Saturday, October 23, 2010

Always Expect A Train

So, today I went to driving school.

I was stopped for speeding a few months ago here in Powhatan County. I was distractedly following the guy in front of me in the right lane, not intentionally speeding. I wasn't in a hurry. I just wasn't paying attention to my speed.

Which, I learned today, is the number one cause of speeding. Inattention.

So, today I went to driving school. And paid attention.

It was an interesting seven hours. Sort of a brief look into American culture that I found somewhat reassuring and a little bit disturbing, and extremely interesting.

There were four adults - "old people", as one of my kids said - and four teens / early twenty-somethings. All of us seemed to be appropriately humbled by the mere fact that we were enduring the punitive effects of our choice - whether that be the choice to willfully disobey the law or just be lost in space somewhere while driving. Or, in the case of one young man, to be there voluntarily. Go figure.

Anyway, due to court order or DMV requirements, there we were, at Saturday driving school. I'm not yet certain whether the value lies in the punishment or the education; a little of both, no doubt. I felt duly punished - it was a gorgeous day, and I did not get to spend it with my family. Plus I had to sit in a hard metal chair.

On the educational side, there were a few things I learned or observed. I wrote them down, and here I will list them for you; some are direct quotes from the instructor or other class members:
  • "Why do pencils have erasers? Because they make mistakes. Humans are like pencils."
  • Q: "Why should you not stop to pick up an injured animal on the road?" A: "It may not be fully dead."
  • Regarding the apparent ease of talking on a cell phone while driving: "Most people say, 'I'm not a Polack. I can talk on the phone and drive at the same time.' "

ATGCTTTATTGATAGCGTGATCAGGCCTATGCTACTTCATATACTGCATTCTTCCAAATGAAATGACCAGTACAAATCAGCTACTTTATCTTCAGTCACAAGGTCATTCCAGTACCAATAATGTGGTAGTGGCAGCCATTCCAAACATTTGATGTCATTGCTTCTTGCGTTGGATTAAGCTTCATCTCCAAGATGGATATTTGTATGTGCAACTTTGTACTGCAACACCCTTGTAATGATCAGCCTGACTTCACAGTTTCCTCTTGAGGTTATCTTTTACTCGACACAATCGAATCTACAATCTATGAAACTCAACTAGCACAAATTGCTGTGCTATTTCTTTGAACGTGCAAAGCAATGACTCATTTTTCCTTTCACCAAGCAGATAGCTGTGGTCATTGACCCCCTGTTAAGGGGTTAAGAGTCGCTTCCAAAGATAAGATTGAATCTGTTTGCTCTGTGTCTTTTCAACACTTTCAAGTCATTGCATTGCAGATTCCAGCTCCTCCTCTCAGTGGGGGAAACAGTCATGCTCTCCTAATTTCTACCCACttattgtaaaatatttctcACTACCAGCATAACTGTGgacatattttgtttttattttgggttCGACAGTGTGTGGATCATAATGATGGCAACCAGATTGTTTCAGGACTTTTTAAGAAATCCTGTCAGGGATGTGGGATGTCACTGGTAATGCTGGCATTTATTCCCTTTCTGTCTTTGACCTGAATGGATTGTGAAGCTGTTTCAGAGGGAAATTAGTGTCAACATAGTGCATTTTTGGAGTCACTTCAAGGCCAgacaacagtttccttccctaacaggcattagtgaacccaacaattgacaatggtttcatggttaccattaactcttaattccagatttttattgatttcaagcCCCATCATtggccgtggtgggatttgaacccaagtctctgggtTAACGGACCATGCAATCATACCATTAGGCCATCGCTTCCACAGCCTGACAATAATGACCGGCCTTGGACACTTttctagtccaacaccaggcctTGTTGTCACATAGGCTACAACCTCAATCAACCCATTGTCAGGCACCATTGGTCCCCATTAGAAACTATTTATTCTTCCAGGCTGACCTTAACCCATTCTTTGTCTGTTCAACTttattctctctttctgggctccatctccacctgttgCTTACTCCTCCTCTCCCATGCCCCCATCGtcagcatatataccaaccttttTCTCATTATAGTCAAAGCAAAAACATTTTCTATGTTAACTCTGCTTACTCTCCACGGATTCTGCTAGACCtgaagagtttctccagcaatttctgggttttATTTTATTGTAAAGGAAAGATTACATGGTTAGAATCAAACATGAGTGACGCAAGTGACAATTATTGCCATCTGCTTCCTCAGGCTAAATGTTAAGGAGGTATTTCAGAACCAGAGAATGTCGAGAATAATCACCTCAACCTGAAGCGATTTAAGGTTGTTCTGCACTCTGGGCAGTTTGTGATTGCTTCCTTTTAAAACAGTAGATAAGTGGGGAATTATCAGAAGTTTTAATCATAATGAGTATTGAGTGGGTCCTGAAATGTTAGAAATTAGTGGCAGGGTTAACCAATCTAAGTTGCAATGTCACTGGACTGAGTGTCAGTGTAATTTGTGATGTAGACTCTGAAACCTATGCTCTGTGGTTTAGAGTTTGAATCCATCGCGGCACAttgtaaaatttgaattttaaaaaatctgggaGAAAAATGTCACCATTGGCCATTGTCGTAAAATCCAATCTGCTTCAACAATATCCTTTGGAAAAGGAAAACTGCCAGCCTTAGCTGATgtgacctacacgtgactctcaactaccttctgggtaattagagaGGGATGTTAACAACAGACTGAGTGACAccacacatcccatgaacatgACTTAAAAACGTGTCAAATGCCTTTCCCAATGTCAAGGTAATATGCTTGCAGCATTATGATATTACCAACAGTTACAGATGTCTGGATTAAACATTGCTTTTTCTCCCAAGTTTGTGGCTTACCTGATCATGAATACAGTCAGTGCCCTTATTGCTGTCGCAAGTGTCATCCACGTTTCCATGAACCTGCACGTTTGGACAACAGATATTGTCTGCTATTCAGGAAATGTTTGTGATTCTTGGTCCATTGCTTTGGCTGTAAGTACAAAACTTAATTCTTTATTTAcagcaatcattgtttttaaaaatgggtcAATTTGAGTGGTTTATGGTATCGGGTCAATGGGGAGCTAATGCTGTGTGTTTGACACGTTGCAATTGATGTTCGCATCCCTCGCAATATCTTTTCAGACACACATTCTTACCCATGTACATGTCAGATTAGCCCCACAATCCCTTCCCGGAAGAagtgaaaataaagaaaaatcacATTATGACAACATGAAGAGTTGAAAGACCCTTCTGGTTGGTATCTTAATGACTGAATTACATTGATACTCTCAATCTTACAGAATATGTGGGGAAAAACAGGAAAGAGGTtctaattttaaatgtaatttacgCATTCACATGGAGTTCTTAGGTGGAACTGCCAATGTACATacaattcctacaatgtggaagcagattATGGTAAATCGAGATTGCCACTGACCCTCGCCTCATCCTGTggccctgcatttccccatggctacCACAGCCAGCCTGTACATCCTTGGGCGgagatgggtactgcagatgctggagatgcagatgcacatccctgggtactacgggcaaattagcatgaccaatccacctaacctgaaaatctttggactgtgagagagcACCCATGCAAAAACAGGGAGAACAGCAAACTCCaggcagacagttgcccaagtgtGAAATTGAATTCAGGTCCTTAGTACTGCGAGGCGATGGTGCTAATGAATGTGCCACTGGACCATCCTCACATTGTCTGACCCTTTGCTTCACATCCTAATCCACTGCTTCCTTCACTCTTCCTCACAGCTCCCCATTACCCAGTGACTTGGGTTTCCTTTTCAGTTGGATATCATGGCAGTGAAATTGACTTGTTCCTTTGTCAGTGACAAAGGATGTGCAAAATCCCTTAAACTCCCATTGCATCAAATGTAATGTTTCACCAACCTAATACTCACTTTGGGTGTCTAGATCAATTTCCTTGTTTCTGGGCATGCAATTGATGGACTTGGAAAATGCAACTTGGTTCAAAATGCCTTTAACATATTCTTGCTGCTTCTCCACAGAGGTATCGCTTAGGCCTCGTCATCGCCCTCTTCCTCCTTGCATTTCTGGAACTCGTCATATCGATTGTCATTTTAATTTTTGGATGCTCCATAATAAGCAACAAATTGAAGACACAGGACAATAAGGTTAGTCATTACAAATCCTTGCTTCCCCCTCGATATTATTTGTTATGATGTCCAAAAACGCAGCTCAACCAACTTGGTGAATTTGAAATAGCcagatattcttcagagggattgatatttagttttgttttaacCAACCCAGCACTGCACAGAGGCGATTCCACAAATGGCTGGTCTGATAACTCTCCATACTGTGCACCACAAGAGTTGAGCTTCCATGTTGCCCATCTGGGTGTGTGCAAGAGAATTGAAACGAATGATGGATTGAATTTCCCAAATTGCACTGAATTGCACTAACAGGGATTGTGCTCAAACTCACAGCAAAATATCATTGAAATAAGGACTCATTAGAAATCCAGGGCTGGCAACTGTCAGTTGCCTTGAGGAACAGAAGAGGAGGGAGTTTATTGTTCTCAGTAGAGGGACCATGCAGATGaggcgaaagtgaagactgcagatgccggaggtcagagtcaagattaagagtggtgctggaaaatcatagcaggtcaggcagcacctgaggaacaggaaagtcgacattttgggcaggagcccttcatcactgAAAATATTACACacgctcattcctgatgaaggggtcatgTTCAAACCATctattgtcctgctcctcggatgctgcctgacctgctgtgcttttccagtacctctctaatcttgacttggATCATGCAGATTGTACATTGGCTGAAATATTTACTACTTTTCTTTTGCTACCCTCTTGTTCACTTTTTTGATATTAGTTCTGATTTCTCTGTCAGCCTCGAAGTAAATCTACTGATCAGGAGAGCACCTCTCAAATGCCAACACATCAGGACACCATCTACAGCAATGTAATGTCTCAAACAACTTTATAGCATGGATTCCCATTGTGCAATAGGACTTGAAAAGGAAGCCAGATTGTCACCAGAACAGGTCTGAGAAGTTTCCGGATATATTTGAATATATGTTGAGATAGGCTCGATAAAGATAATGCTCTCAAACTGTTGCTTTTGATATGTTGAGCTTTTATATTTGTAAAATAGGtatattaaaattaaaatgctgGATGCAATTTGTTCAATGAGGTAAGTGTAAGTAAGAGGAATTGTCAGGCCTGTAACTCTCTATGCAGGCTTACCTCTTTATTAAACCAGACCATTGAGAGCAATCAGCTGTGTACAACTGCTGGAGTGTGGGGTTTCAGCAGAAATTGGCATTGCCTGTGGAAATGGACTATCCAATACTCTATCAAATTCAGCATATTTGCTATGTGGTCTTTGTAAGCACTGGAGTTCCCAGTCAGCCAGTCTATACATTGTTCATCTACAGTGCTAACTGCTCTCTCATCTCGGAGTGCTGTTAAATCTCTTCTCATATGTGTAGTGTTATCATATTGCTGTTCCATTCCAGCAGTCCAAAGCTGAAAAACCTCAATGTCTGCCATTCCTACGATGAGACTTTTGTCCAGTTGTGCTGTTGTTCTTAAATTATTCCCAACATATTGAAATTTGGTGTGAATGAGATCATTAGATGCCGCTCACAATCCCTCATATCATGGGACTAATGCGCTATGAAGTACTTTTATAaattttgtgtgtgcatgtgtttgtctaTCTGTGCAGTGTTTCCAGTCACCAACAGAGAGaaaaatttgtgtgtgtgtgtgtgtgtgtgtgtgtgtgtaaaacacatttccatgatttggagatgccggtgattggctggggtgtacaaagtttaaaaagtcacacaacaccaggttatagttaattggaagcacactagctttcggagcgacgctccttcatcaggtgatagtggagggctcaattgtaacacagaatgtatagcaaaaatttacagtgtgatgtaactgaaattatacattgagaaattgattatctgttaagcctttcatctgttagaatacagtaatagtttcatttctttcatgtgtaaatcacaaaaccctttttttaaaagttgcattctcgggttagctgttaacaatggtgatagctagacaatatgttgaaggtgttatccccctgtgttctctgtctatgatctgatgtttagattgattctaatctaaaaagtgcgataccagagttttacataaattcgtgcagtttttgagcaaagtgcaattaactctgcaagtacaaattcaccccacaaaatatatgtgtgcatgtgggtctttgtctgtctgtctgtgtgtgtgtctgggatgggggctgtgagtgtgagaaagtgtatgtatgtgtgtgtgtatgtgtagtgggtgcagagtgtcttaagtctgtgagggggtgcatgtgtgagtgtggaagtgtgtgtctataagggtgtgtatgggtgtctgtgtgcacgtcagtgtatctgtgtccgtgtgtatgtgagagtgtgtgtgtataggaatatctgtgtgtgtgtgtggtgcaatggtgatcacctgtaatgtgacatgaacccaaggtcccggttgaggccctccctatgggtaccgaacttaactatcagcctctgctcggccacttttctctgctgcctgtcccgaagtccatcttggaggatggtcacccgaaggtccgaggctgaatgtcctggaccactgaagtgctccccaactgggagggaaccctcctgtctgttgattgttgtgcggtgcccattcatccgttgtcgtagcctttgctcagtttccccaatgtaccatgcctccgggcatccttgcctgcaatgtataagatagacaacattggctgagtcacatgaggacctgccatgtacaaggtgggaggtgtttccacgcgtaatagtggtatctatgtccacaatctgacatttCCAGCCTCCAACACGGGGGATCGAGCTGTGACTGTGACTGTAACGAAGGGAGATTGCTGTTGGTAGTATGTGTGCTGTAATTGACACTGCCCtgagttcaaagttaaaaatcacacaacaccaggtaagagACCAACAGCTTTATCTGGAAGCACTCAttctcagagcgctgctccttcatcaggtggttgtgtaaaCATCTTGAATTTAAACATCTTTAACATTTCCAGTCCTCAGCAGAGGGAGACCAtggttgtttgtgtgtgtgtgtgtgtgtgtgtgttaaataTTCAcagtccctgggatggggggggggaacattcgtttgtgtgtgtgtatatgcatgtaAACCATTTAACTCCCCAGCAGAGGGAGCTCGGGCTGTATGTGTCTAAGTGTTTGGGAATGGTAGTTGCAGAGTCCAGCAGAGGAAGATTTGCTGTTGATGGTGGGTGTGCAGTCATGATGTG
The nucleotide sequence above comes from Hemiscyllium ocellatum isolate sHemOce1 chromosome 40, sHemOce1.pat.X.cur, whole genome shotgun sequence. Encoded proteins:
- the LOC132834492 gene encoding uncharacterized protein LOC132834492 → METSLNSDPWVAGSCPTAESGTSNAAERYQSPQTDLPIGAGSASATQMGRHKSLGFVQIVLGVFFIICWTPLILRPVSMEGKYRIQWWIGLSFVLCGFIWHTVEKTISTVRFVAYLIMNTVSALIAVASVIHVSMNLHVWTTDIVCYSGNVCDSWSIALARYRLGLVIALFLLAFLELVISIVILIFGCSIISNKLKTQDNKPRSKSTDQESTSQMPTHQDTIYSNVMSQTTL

• "If your car gets stuck on the train tracks, what should you do?" "Uh....run?" "Which way?" "Uh....away from the train?"
  • Movie number one:  "The Final Factor", with theme music lifted straight from The Exorcist. Movie number two: "Die Hard If You're Dumb: Railroad Motion Tips". 
  • "Always expect a train."
  • "Blind people cannot drive. You will need to know this on the quiz."
  • "Blue signs tell you about services and information. For example, if I am visiting in a new town, I need to know where the KFC is."
  • "Not everybody that runs over their husband with a car gets away with it."
I missed two questions on the quiz, graduated and came home.

I carefully watched my speed the entire way.

2 comments:

WhatAboutNovember said...

I love the title. Love.

relentlesscactus said...

"If your car gets stuck on the train tracks, what should you do?" "Uh....run?" "Which way?" "Uh....away from the train?"

Believe it or not, that is actually incorrect. I know it doesn't seem that way. But you should actually run towards the train, not on the tracks of course. Why? Because the train will hit the car and it will fly in the direction you are running if you are running away from the train. If you run towards the train, off the tracks, your car is going the other way. Many people have been killed by being hit by their car, even sometimes standing next to their car it can be spun around and hit you. The worst I've heard about was two woman who drove onto the tracks next to a vertical cement wall and then got stuck. A train came, then ran away from it, the train hit the car and dragged it between the plow ("cow catcher") and the cement wall, and they were run over by their own car. Yuck. If they'd run toward the train along the wall, they would have been fine. It's anti-intuitive, but on the off chance you ever stall your car on a track, that can save your life. Cheers.